Updated: Sep 7
If you are married filing single, you will eventually come across this question and like most in bankruptcy, it has several answers. You can file without your spouse, but if it affects them depends on several factors.
1. Are your debts, whether they be property or debts, joint?
2. Florida is not a community property state so you can file separately. Arizona, California, Idaho, Louisiana, Nevada, New Mexico, Texas, Washington and Wisconsin are community property states so be sure to consult an attorney in those states.
3. Are you filing Chapter 7 or Chapter 13?
The good news is, just because you're married does not mean your spouse shares all of your debt. They only share the debts that are joint. This means the debts that were incurred by the filing spouse will be discharged without repercussions to the non-filing spouse. Also, the non-filing spouse's credit report should not be affected in any way. If there is any reports of the bankruptcy that show up on the credit report, contact the credit reporting agency immediately. However...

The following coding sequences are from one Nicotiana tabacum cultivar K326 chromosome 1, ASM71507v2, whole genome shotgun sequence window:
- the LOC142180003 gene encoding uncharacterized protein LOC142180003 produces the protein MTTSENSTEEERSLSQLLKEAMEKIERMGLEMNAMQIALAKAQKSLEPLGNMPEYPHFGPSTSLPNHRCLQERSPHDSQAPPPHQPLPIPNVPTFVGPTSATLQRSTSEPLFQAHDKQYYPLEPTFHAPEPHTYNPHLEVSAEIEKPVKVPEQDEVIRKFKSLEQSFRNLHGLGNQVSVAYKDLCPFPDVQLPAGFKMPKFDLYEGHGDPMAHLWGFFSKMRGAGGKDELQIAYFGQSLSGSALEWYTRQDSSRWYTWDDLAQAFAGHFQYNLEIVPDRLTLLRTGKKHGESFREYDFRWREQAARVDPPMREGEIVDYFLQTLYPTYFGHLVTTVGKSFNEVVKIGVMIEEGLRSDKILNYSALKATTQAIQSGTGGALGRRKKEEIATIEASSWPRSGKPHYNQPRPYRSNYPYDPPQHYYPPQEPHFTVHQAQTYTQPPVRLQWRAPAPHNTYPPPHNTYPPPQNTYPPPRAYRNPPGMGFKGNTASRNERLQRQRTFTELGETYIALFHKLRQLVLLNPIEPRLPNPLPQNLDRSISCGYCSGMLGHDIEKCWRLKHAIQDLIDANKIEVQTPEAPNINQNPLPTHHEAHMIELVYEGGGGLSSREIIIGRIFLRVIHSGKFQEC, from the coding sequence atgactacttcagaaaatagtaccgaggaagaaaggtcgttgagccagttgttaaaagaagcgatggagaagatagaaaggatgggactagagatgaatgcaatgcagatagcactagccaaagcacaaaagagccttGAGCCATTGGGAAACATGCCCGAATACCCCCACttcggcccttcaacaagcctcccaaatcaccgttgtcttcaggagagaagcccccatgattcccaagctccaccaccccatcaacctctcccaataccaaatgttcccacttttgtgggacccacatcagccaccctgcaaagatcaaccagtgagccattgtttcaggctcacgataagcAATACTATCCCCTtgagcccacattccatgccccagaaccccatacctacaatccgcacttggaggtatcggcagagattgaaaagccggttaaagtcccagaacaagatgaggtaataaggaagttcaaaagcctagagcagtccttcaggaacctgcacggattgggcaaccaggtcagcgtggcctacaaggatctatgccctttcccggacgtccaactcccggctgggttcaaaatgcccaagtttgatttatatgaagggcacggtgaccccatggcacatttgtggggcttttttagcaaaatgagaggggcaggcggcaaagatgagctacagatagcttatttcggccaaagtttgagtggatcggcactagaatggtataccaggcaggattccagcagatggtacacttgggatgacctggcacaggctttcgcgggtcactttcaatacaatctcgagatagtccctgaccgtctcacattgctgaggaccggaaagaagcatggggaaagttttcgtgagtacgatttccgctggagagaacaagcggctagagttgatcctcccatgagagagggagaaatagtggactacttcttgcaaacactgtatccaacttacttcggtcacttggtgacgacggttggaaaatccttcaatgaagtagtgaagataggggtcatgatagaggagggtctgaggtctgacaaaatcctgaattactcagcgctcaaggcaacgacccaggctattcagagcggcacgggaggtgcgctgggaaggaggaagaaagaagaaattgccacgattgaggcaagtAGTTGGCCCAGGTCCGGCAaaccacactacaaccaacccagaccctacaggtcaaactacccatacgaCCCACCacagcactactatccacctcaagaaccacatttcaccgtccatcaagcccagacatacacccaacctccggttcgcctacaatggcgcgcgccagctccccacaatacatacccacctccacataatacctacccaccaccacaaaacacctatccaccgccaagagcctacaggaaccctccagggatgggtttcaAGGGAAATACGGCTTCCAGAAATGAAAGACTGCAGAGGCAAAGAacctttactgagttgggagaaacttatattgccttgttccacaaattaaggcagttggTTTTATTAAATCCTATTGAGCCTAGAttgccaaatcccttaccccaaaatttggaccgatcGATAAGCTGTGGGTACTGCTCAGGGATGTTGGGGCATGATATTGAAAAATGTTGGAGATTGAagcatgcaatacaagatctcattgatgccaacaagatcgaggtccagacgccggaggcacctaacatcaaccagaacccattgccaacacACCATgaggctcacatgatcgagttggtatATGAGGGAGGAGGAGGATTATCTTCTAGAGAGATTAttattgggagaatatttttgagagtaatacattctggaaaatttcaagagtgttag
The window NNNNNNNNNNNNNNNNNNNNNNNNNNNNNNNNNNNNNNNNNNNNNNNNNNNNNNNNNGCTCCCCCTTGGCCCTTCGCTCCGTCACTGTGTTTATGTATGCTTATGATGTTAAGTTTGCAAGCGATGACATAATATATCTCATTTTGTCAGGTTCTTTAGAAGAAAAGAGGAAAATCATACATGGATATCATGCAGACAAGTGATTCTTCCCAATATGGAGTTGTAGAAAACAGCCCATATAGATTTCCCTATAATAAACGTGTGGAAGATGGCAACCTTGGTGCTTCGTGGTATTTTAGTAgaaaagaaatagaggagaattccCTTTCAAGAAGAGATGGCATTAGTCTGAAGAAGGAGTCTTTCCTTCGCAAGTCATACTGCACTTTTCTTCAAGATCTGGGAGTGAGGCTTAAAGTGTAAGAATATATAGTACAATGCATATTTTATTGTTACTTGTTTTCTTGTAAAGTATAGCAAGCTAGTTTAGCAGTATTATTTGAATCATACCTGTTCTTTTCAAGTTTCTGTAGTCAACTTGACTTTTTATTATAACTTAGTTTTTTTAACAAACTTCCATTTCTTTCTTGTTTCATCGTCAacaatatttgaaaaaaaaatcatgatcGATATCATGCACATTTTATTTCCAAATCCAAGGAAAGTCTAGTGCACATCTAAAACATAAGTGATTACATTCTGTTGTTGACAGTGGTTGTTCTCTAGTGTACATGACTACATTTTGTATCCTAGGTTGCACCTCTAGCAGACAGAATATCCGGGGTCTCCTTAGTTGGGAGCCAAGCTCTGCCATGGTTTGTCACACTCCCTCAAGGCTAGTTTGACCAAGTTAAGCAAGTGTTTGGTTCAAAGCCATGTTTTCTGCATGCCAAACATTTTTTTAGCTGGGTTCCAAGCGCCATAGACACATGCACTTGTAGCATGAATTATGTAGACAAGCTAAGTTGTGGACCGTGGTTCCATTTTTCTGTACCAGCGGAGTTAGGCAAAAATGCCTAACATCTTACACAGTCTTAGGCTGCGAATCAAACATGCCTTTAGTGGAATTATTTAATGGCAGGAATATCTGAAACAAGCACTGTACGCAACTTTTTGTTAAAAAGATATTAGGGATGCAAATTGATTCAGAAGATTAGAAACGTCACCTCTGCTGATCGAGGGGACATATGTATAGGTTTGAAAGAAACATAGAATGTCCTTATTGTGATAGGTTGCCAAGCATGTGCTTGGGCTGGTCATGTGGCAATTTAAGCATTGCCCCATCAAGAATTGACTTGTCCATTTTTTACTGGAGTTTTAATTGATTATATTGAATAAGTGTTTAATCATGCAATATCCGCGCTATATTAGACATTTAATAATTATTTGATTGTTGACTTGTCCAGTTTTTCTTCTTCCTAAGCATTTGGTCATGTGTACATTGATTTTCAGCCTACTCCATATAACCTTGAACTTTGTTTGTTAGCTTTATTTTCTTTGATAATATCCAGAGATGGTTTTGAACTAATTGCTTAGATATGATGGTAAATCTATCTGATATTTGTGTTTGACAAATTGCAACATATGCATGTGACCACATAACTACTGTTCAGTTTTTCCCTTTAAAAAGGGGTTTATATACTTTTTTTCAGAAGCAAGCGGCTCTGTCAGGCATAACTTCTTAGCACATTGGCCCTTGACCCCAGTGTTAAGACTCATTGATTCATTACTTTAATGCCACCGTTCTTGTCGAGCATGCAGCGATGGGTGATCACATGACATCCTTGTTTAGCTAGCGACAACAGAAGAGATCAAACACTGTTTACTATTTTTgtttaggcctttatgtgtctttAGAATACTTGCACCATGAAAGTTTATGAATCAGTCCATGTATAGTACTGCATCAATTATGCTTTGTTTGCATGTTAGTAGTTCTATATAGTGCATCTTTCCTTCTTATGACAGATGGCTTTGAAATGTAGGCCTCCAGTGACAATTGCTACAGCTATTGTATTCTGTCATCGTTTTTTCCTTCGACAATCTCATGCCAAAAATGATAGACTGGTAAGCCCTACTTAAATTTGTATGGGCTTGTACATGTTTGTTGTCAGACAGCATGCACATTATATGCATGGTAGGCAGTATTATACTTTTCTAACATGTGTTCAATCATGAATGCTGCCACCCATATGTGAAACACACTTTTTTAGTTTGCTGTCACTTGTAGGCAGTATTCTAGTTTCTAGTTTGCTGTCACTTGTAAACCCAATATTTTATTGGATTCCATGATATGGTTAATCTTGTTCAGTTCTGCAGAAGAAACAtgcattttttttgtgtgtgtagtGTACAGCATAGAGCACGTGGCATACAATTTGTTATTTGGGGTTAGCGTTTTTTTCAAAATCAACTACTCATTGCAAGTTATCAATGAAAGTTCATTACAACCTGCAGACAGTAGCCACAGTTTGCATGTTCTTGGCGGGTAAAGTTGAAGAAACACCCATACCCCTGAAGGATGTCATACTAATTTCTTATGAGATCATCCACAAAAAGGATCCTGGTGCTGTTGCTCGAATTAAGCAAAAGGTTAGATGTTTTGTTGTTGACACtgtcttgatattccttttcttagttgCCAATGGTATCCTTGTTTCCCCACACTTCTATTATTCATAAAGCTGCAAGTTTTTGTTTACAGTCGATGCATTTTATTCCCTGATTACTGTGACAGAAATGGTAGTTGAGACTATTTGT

Joint debt means the debt was incurred together. The non-filing spouse will still be responsible for the debt. Also, if you live in one of the community property states listed above, this means all of your debts and property are community and owned by both spouses. This can significantly impact your non-filing spouse.
There is an option to file a Chapter 13. There is a Chapter 13 stay that protects the codebtor from creditors but only if the debt is being repaid in the debtor's Chapter 13 plan. They can request to have the stay lifted if the plan payments are not maintained. You can learn a little more about Chapter 13 plans here.
It is absolutely possible to be married and file single. Just be sure to do your research and ask questions. Ask a professional for help. The fresh start you need is right at your fingertips.
You may also want to check out Who Can File a Chapter 7 Bankruptcy?